How to Care for Your Septic System

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Caring for your home and other big-ticket possessions requires regular maintenance. You need to service your car and change its oil. You need to clean your floors. You need to keep your appliances in good running order. And, if your home has a septic system, you need to get it regularly serviced.

Have your septic tank pumped regularly

Septic tanks need to be pumped. How often depends on a few factors, namely the size of the tank and the number of people that live in your home. But no matter how big your tank, and how few people live in your home, the rule of thumb is to have it pumped every three to five years.
If you don’t pump your septic tank, serious damage can result, which will be expensive to fix and repair, and might even require you to install a whole new tank.

Be conscious with your water use

One of the quickest ways to wear out a septic tank is by using it a lot, so you want to limit your water use. The single most important thing you can do when trying to limit your water use is be cognizant of any potential leaks or drips. Even if you just have a shower faucet that is dripping a little bit, that can result in thousands of gallons of water over the course of the year.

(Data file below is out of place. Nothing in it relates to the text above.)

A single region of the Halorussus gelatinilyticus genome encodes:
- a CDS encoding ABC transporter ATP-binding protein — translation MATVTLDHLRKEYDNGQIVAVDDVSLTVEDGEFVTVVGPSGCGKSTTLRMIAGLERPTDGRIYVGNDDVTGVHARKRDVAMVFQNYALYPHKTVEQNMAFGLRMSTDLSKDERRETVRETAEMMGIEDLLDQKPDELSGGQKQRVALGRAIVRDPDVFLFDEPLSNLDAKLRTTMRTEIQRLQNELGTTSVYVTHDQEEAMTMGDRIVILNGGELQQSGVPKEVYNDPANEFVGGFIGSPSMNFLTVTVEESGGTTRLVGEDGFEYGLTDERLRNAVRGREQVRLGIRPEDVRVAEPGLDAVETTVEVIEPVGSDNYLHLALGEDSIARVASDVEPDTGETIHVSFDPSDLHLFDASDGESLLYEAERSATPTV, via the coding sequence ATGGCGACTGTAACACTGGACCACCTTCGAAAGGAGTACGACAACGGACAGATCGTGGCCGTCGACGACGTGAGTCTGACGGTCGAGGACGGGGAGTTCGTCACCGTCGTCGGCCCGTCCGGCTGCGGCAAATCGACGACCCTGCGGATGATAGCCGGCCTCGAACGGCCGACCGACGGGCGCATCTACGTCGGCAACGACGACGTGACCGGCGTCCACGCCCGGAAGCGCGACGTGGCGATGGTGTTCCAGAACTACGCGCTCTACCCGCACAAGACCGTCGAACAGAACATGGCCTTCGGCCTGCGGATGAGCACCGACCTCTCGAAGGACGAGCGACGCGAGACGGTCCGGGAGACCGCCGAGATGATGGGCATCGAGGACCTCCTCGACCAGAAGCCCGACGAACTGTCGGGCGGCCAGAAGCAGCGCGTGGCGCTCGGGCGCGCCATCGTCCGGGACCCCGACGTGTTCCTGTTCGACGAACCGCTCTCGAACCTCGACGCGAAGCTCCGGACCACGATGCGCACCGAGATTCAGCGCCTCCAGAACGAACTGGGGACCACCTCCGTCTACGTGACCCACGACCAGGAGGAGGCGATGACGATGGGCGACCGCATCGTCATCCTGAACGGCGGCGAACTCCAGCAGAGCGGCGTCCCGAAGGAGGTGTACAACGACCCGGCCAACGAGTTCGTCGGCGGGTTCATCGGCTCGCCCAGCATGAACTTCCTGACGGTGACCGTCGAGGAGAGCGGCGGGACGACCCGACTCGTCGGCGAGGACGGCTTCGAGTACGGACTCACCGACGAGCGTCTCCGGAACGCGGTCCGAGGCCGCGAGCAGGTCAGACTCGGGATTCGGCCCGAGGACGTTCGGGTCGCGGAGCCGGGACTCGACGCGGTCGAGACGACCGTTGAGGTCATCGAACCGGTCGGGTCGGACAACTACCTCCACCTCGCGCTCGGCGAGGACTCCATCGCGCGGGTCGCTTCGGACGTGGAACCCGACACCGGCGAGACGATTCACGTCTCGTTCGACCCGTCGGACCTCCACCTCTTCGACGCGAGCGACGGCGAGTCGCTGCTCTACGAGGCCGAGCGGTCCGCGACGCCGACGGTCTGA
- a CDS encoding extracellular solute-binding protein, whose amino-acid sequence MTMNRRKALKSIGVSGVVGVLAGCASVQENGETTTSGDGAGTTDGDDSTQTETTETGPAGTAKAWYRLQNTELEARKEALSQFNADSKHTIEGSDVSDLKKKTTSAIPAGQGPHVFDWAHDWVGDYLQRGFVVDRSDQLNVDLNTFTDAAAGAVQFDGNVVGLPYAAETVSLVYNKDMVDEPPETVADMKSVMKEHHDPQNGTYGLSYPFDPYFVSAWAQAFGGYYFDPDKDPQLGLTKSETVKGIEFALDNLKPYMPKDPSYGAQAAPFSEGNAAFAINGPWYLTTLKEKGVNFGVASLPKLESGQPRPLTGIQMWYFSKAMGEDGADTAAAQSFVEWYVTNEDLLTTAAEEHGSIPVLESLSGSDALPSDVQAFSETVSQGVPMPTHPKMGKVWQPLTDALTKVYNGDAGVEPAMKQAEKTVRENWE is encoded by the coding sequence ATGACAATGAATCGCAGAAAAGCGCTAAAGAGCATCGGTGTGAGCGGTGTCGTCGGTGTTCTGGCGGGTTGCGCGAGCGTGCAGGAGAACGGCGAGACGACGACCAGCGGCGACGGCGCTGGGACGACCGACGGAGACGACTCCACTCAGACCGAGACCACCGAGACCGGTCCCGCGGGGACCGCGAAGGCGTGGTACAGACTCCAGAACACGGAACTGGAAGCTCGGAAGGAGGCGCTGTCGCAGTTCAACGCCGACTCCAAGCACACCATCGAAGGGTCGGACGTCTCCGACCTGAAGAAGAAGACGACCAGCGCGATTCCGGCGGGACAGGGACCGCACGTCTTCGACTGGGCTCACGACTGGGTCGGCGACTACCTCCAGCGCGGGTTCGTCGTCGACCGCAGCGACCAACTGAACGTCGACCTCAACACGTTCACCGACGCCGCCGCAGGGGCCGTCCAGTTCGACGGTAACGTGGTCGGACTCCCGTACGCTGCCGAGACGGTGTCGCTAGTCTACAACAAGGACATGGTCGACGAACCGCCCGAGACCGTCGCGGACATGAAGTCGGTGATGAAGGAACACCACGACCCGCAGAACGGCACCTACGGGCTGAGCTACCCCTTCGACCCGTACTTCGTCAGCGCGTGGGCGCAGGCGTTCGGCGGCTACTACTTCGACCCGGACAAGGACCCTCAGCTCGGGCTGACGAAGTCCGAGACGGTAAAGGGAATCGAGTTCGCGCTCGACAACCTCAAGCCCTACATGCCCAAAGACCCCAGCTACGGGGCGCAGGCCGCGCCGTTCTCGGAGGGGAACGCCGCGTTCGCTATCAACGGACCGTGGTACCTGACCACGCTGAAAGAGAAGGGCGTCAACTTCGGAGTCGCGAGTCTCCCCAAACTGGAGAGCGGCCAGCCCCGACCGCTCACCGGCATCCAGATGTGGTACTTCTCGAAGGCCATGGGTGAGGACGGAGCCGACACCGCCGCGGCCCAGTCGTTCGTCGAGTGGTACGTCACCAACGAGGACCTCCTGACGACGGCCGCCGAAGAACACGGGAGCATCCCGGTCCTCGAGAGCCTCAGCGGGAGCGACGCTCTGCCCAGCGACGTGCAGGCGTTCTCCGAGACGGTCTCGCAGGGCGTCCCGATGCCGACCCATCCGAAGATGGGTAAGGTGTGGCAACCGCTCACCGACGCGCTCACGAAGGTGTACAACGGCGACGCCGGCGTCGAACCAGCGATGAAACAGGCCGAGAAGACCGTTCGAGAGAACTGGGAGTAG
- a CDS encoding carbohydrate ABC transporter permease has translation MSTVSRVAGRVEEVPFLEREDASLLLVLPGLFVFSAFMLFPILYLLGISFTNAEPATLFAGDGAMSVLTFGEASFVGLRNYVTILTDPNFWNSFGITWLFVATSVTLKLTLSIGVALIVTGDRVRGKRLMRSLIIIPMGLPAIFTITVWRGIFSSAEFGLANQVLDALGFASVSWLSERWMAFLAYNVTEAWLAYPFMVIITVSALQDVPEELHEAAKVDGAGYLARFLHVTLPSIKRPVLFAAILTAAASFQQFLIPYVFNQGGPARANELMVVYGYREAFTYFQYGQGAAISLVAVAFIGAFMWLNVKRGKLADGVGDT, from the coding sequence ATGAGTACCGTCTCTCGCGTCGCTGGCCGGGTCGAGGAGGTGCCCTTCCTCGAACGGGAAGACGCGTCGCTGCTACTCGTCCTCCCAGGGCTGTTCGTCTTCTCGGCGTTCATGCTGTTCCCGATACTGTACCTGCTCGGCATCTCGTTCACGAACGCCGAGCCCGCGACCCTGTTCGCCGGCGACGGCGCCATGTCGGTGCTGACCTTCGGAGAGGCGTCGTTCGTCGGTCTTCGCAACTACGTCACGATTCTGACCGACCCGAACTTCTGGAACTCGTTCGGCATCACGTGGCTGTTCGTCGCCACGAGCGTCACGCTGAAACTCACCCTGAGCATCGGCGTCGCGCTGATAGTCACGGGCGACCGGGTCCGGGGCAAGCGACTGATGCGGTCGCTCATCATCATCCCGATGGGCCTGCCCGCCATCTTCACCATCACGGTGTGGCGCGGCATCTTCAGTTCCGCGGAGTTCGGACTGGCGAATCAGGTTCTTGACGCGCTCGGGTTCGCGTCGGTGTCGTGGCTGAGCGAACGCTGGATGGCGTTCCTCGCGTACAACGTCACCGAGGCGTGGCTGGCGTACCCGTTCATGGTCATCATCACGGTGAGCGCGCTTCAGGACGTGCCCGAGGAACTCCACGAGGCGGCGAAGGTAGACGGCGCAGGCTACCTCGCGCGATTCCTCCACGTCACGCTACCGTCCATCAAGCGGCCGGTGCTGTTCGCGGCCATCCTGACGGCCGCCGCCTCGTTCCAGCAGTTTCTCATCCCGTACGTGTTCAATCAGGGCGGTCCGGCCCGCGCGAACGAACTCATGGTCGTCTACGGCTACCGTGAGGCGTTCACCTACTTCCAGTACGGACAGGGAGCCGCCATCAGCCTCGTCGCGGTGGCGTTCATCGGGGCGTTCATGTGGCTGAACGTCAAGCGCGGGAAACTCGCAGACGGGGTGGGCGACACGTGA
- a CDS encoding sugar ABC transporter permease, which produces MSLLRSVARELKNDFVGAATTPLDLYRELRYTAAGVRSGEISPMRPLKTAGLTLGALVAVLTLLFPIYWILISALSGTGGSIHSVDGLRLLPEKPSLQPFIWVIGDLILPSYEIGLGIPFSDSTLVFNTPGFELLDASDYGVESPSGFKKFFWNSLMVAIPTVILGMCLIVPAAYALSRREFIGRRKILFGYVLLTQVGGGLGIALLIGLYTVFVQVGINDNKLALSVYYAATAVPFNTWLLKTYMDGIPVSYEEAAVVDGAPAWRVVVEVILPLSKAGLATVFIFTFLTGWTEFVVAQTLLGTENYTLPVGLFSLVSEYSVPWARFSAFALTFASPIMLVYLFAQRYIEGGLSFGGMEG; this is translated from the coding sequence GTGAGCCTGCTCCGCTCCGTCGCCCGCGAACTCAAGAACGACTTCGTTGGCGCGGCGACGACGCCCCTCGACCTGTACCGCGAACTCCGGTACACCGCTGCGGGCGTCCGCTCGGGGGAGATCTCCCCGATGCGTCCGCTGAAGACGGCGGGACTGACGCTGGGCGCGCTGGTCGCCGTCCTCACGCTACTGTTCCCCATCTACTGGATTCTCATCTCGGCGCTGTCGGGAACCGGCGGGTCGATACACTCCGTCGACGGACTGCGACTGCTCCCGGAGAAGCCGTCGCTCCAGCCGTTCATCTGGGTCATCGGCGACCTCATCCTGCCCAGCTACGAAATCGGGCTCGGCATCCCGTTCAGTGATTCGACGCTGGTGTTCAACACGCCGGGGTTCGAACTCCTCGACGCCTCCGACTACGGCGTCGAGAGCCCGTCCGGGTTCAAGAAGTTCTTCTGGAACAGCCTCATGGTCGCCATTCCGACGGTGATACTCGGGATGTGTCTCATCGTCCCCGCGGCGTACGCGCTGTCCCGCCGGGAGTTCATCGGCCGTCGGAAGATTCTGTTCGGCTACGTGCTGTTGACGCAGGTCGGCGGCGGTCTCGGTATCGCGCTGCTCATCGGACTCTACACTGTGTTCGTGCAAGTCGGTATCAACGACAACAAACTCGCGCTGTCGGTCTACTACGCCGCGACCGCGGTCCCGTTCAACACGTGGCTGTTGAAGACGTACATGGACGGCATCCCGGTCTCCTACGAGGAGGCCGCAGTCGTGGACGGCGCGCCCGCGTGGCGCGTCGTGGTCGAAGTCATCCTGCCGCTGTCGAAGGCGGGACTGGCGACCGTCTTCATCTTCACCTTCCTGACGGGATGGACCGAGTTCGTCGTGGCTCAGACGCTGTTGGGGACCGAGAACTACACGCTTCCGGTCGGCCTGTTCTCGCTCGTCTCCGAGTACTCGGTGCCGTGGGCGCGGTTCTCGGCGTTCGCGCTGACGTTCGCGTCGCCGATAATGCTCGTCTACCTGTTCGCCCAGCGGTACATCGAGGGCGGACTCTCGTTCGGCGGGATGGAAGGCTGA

As soon as you notice drips or leaks, fix them. And if you can, try to save water by taking shorter showers, using lower water pressure, and cleaning your clothes and dishes in water-saving settings.

Avoid putting harmful cleaners and chemical products down the drain

Your septic tank is full of bacteria and microorganisms, which play a vital role in breaking down the sewage. Those bacteria and microorganisms attack sludge and slime, and help make your sewage something that can pass through a water treatment system.
If you put harmful cleaners full of serious chemicals, like bleach or drain cleaners down your drains, they’ll end up in the septic tank. Once there, they’ll kill the bacteria and microorganisms, and keep them from doing their jobs. This results in solid build up in your septic tank, which is bad news.

Buy a toilet that uses less water

Many modern toilets are designed to use less water than traditional toilets. If you purchase one of these toilets, you’ll instantly start using less water on a daily basis.

Don’t put household items or grease down the toilet or drain

It’s important to never flush anything down the toilet that doesn’t belong there. That means if it’s not toilet paper or something that came from your body, don’t put it down the toilet.
Similarly, don’t put fat or grease down your sink drains. Instead, dispose of them with other methods.

Have regular inspections from a plumber

In addition to having your septic tank pumped regularly, it’s a smart idea to have it frequently inspected by a plumber. Have a plumber come out every year or two and inspect your septic system, so they can tell you if there are warning signs you should be aware of.

Don’t plant trees on top of your septic field

If you can, keep trees away from your septic field. As trees grow taller, their roots grow deeper and stronger, and begin to attack things in the ground. This can include the pipes of your septic system. Keep trees away, and your septic system will last longer.

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